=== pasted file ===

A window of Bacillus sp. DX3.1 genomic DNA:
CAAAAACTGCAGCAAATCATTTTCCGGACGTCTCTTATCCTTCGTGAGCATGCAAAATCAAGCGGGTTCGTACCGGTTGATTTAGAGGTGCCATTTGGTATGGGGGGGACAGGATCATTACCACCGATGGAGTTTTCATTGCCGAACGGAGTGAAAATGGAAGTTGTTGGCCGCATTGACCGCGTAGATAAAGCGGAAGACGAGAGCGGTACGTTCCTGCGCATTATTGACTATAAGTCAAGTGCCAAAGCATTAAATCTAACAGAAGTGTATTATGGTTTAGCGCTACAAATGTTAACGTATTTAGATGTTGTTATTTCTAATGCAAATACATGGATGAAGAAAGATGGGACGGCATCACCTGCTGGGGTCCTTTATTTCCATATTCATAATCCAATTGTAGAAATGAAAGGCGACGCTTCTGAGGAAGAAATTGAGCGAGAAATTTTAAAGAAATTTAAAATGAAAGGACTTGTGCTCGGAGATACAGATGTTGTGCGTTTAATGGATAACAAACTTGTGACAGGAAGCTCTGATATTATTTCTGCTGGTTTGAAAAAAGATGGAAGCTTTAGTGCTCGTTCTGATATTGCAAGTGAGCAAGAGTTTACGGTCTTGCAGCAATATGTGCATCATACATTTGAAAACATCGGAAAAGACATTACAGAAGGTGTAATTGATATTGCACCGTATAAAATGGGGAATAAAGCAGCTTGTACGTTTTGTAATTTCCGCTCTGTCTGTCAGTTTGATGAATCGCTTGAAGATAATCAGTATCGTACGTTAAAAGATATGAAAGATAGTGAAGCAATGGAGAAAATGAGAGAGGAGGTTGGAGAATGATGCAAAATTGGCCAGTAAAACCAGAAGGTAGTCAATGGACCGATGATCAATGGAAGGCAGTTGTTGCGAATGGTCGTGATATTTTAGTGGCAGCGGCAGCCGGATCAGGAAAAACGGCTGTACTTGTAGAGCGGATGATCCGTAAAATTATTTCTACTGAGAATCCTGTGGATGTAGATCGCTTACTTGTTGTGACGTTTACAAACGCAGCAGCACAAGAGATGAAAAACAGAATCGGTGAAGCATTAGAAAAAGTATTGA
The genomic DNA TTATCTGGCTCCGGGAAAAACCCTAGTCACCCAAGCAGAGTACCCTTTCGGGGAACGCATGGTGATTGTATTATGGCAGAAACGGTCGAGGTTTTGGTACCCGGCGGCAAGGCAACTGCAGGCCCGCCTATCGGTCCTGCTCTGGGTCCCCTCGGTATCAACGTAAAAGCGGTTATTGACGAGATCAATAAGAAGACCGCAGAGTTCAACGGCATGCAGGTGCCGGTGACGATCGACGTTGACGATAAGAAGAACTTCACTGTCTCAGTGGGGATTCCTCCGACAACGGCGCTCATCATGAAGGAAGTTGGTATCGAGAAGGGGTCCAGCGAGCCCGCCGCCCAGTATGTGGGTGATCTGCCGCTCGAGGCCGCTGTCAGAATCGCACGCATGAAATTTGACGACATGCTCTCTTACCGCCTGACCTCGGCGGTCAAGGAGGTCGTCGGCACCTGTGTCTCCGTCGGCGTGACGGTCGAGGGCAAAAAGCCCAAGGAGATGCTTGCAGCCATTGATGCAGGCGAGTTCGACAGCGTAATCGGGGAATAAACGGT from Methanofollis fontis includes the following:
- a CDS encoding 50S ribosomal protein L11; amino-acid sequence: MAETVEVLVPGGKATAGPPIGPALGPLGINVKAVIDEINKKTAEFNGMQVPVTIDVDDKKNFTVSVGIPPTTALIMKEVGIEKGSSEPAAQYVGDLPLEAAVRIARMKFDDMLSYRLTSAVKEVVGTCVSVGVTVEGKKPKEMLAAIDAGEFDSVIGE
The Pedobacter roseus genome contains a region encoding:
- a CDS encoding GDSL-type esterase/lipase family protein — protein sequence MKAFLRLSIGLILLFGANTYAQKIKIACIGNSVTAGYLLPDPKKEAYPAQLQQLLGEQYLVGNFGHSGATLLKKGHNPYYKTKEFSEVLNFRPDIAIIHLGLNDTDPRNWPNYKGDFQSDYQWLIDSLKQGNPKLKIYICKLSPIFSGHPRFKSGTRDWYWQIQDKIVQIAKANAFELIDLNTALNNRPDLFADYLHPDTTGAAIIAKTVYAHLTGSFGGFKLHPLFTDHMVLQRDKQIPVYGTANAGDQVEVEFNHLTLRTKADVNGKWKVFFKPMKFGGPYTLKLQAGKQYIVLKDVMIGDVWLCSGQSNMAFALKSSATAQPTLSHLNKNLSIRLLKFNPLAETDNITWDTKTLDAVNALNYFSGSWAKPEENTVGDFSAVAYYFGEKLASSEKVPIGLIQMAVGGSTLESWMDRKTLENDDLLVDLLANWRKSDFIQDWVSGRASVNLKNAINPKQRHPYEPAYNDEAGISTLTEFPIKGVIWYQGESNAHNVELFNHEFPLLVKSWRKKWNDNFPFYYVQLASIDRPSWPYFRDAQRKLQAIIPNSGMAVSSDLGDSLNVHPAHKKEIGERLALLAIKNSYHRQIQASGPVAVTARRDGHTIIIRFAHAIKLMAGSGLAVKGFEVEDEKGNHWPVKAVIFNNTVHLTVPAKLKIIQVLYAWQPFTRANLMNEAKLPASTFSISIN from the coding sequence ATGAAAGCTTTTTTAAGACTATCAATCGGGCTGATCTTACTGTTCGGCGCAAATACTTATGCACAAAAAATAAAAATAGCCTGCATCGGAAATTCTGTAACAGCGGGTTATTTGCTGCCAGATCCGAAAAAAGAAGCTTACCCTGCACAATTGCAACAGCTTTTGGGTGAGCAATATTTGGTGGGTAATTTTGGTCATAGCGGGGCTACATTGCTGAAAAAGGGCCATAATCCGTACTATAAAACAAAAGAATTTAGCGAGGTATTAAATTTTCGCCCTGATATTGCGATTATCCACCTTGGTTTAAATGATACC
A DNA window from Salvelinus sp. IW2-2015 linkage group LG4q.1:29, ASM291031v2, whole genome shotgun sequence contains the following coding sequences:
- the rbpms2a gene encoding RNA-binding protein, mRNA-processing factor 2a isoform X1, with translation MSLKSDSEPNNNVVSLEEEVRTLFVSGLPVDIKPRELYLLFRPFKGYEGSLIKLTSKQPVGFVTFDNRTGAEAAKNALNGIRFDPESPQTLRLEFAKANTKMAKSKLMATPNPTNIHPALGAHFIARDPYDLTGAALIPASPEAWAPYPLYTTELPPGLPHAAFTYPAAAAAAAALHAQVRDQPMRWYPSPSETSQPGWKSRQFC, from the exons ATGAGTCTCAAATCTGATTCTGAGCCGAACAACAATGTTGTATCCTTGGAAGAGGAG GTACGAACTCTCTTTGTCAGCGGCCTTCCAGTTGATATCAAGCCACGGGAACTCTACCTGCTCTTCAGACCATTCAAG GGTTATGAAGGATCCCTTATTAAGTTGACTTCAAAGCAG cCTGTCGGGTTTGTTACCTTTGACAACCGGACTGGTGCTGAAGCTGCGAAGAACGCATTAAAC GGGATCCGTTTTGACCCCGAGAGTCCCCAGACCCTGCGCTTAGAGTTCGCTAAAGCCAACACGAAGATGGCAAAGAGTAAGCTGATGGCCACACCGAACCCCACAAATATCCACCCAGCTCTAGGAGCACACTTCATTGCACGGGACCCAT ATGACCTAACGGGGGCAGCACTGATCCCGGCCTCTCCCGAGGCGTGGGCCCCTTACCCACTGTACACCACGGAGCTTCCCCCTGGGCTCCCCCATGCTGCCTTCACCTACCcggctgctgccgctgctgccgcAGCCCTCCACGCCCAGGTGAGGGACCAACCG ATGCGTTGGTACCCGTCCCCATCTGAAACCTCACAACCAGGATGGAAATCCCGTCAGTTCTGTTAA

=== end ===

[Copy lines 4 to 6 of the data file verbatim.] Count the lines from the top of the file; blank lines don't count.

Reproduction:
- a CDS encoding 50S ribosomal protein L11; amino-acid sequence: MAETVEVLVPGGKATAGPPIGPALGPLGINVKAVIDEINKKTAEFNGMQVPVTIDVDDKKNFTVSVGIPPTTALIMKEVGIEKGSSEPAAQYVGDLPLEAAVRIARMKFDDMLSYRLTSAVKEVVGTCVSVGVTVEGKKPKEMLAAIDAGEFDSVIGE
The Pedobacter roseus genome contains a region encoding:
- a CDS encoding GDSL-type esterase/lipase family protein — protein sequence MKAFLRLSIGLILLFGANTYAQKIKIACIGNSVTAGYLLPDPKKEAYPAQLQQLLGEQYLVGNFGHSGATLLKKGHNPYYKTKEFSEVLNFRPDIAIIHLGLNDTDPRNWPNYKGDFQSDYQWLIDSLKQGNPKLKIYICKLSPIFSGHPRFKSGTRDWYWQIQDKIVQIAKANAFELIDLNTALNNRPDLFADYLHPDTTGAAIIAKTVYAHLTGSFGGFKLHPLFTDHMVLQRDKQIPVYGTANAGDQVEVEFNHLTLRTKADVNGKWKVFFKPMKFGGPYTLKLQAGKQYIVLKDVMIGDVWLCSGQSNMAFALKSSATAQPTLSHLNKNLSIRLLKFNPLAETDNITWDTKTLDAVNALNYFSGSWAKPEENTVGDFSAVAYYFGEKLASSEKVPIGLIQMAVGGSTLESWMDRKTLENDDLLVDLLANWRKSDFIQDWVSGRASVNLKNAINPKQRHPYEPAYNDEAGISTLTEFPIKGVIWYQGESNAHNVELFNHEFPLLVKSWRKKWNDNFPFYYVQLASIDRPSWPYFRDAQRKLQAIIPNSGMAVSSDLGDSLNVHPAHKKEIGERLALLAIKNSYHRQIQASGPVAVTARRDGHTIIIRFAHAIKLMAGSGLAVKGFEVEDEKGNHWPVKAVIFNNTVHLTVPAKLKIIQVLYAWQPFTRANLMNEAKLPASTFSISIN from the coding sequence ATGAAAGCTTTTTTAAGACTATCAATCGGGCTGATCTTACTGTTCGGCGCAAATACTTATGCACAAAAAATAAAAATAGCCTGCATCGGAAATTCTGTAACAGCGGGTTATTTGCTGCCAGATCCGAAAAAAGAAGCTTACCCTGCACAATTGCAACAGCTTTTGGGTGAGCAATATTTGGTGGGTAATTTTGGTCATAGCGGGGCTACATTGCTGAAAAAGGGCCATAATCCGTACTATAAAACAAAAGAATTTAGCGAGGTATTAAATTTTCGCCCTGATATTGCGATTATCCACCTTGGTTTAAATGATACC